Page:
Consolidated Acts of Samoa 2018
ELECTRONIC TRANSACTIONS ACT 2008
Arrangement of Provisions
APPLICATION OF LEGAL REQUIREMENTS TO ELECTRONIC RECORDS
COMMUNICATION OF ELECTRONIC RECORDS
ELECTRONIC TRANSACTIONS ACT 2008
2008 No. 15
AN ACT to facilitate the use of electronic transactions and for matters connected thereto.
[Assent and commencement date: 8 May 2008]
BE IT ENACTED by the Legislative Assembly of Samoa in Parliament as follows:
1. Short title and commencement – (1) This Act may be cited as the Electronic Transactions Act 2008.
(2) This Act commences on the date of assent by the Head of State.
2. Interpretation – In this Act, unless the context otherwise requires:
“addressee”, in relation to an electronic record, means the person who is intended by the originator to receive the electronic record, but does not include a person acting as an intermediary with respect to that electronic record;
“admissibility” means admissibility as evidence in any legal proceedings;
“electronic” includes electrical, digital, magnetic, optical, electromagnetic, biometric and photonic;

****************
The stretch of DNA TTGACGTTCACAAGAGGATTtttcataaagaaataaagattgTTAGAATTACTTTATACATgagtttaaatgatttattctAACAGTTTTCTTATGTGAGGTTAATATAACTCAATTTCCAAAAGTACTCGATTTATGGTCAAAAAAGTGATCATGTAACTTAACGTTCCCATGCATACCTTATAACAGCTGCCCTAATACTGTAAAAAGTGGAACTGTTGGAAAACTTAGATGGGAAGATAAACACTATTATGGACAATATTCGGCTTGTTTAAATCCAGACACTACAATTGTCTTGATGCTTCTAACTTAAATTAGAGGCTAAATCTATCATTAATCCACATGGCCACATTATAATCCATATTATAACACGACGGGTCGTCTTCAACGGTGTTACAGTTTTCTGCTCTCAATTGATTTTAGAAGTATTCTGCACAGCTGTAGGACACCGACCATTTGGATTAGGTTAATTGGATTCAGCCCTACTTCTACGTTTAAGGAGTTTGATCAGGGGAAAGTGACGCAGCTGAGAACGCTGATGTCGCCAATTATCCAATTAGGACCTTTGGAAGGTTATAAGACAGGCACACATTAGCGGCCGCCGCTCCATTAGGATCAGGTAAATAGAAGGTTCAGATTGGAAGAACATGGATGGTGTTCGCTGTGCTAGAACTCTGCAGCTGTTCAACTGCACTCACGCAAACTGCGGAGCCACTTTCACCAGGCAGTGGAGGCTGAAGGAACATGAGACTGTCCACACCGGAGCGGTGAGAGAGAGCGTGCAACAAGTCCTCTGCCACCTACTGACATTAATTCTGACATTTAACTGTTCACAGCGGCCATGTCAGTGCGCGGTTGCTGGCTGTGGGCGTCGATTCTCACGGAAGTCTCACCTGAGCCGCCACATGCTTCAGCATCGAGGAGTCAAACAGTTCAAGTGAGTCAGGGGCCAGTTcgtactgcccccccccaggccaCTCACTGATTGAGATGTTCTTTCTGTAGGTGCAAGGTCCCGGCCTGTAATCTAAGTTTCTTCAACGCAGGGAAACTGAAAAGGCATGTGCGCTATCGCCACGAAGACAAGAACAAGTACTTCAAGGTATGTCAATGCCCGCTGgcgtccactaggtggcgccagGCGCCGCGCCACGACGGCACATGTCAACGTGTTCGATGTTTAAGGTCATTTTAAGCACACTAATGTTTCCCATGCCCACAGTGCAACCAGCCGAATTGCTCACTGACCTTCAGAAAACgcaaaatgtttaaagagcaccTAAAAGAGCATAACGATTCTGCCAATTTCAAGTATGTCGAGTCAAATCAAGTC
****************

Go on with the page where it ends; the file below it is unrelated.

“electronic data interchange” means the electronic transfer from computer to computer of information using an agreed standard to structure the information;
“electronic record” means information generated, sent, received or stored by electronic means including electronic data interchanged, electronic mail, telegram, telex or telecopy;
“information system” means a system for generating, sending, receiving, storing or otherwise processing electronic records;
“intermediary”, in relation to an electronic record, means a person who, on behalf of another person, sends, receives or stores the electronic record or provides other services with respect to the electronic record;
“originator”, in relation to an electronic record, means a person by whom, or on whose behalf, the electronic record purports to have been sent or generated prior to storage, if any, but does not include a person acting as an intermediary with respect to that electronic record;